Source: 世論 What Japan Thinks
The company Link and Communication, who make an AI health advisor mobile app called Calomama, surveyed their users about mental and physical health changes since the State of Emergency was declared.
I’m working from home, and my walking distance has been reduced from an average of 10,000 steps to about 500 or so. However, it’s been great for my stress levels, even though I find myself doing much more overtime than I did in the office. Due to the wonders of modern technology, I can log into my beefy work PC and do 95% of what I need to do.
Even better, the company has extended work at home for the forseeable future; the target is less than 50% per team commuting, but I think our team is under 10% right now.
Here’s a random Japan home office that is much more exiting than mine:
Source: Gaijin Pot
It’s not looking good for rural Japan. The population will decline to just 88 million by 2065. Villages and towns are disappearing as young people move to live and work in big cities, leaving their homes behind with an aging population. The government has been trying to help by offering tourists alternative rustic or traditional experiences outside Japan’s golden triangle, Tokyo, Osaka, and Kyoto.
I recently visited Obama in the Kansai Region’s Fukui Prefecture to see firsthand what rural Japan can offer. It’s one of Japan’s countryside towns vying for a slice of the tourism pie, and recently dialed its efforts to 11 by promoting their history, culture, and the kinds of activities visitors aren’t likely to find if they stick to typical “Top 10” destinations.
What’s in a name?
Obama means “little beach.” You might have noticed it also happens to be the name of 44th president of the United States, Barack Obama. During Barack Obama’s presidency, the town of about 30,000 capitalized on the coincidence with President Obama themed souvenirs such as rice crackers, manju, and “I love Obama” t-shirts.
They expected a tourism boom—quickly erecting crude statues and painting murals of the president around town.
Today, the hype of sharing a name with the president has long passed. You can still find a handful of presidential themed souvenirs in the town’s information center, and the only statue of the president that I could find looked like it stepped out of the ‘80s claymation cartoon Gumby.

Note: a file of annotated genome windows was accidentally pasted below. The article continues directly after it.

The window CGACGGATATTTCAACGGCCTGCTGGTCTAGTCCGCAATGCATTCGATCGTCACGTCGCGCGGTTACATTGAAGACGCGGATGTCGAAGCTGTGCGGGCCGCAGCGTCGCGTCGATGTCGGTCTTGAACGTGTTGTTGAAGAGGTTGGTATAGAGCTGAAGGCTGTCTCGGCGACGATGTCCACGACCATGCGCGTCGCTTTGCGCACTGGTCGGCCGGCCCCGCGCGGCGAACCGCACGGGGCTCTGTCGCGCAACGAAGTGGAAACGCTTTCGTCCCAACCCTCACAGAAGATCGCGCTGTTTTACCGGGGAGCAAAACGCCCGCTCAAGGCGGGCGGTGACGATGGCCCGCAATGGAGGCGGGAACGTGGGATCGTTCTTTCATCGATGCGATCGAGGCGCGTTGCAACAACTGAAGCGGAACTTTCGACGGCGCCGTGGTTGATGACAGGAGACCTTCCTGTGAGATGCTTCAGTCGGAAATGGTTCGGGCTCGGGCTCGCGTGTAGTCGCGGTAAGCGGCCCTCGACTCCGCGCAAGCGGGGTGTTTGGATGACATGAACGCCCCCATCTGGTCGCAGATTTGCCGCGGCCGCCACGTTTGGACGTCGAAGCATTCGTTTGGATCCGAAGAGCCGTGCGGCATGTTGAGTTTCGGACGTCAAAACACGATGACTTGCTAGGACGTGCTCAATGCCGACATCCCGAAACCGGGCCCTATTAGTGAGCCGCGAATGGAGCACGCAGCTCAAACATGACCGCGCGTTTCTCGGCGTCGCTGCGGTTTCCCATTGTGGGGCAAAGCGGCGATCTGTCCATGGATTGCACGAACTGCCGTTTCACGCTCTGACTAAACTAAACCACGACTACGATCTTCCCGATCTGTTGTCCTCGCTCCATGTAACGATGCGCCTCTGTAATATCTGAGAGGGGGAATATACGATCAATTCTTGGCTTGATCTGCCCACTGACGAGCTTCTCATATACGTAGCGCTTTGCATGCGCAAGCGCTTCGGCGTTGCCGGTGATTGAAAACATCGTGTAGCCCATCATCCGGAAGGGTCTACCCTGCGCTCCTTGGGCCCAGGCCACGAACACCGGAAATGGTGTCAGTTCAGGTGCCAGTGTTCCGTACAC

That left me asking what is there in Obama besides… President Obama?
The Saba Kaido
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SK: I am Sven Kramer, a scholar of Japanese studies based in Japan. Today, I would like to focus your attention on a private initiative I have started: a Japanese-English bilingual online petition against the de facto complete generic denial of reentry to foreign residents of Japan (including permanent residents and eminent relatives of Japanese citizens). On April 3, 2020, the government of Japan has implemented an almost complete closure of her borders to foreign residents on valid long-term visas (only the “special permanent residents” are exempt), while every Japanese citizen regardless of actual residency is allowed in.
This regulation affects more than 2,000,000 foreign residents of Japan, who cannot reenter Japan for the foreseeable future even after traveling abroad for a very good reason (e.g. the death of a family member in the country of origin), and are thus in danger of using their livelihoods here. I anticipate that among those affected, a significant number should be scholars based at Japanese universities receiving this mailing list. According to my current knowledge, Japan is the only country on Earth with a liberal democratic constitution, that has implemented such a nonsensically discriminatory reentry restriction, which in my opinion cannot be justified even with the COVID-19 pandemic. This is a significant difference to the policy of India, which reportedly has implemented an entry ban on all people regardless of citizenship/nationality. Furthermore, we don’t need to get into deflections of about how dictatorial countries currently behave in this crisis.
I have watched the situation silently but with an uneasy feeling for almost two months, but after reading this article by „Tōyō Keizai Online“ that quotes some of the outrageous things going on behind the scenes without leading to any progress, I had enough. As a long-term foreign resident of Japan I could not keep …continue reading
Source: Gaijin Pot
The streets of Tokyo, one of the world’s most densely-inhabited cities, are known for an unrelenting press of bodies from dawn till dusk. The energy of human activity is tangible, but not since the government politely requested everyone to stay home to combat the COVID-19 pandemic. Both tourist spots and local neighborhoods were left deserted with the cacophony of everyday life comparatively silenced.
These photos capture the not-quite-a-lockdown purgatory of pandemic life in Tokyo over the past few months.
Tourist ghost towns
Life must go on
Source: 世論 What Japan Thinks
Japan has many cheap (and not so cheap) chain restaurants and cafes but I’m sure everyone has a favourite they wish were closer. This was the question goo Ranking asked, which chain restaurant do people most wish would open a new branch nearby them.
I’d vote for Tully’s Coffee (random photo from a snack there attached); I find them very pleasant and with very drinkable coffee and cheap pasta lunches. Unfortunately the nearest one (four train stops away) suddenly closed just before the lockdown.
Even though I live beside an express stop train station, all we have is the greasy Chinese spoon Bamiyan and a privately-owned traditional style coffee shop; a nice Tully’s or similar would improve the neighbourhood no end!
Which chain do you wish was closer?
Between the 29th of January and the 12th of February 2020 4,545 visitors to the goo Ranking site and associated properties completed a public questionnaire. No further demographics were given.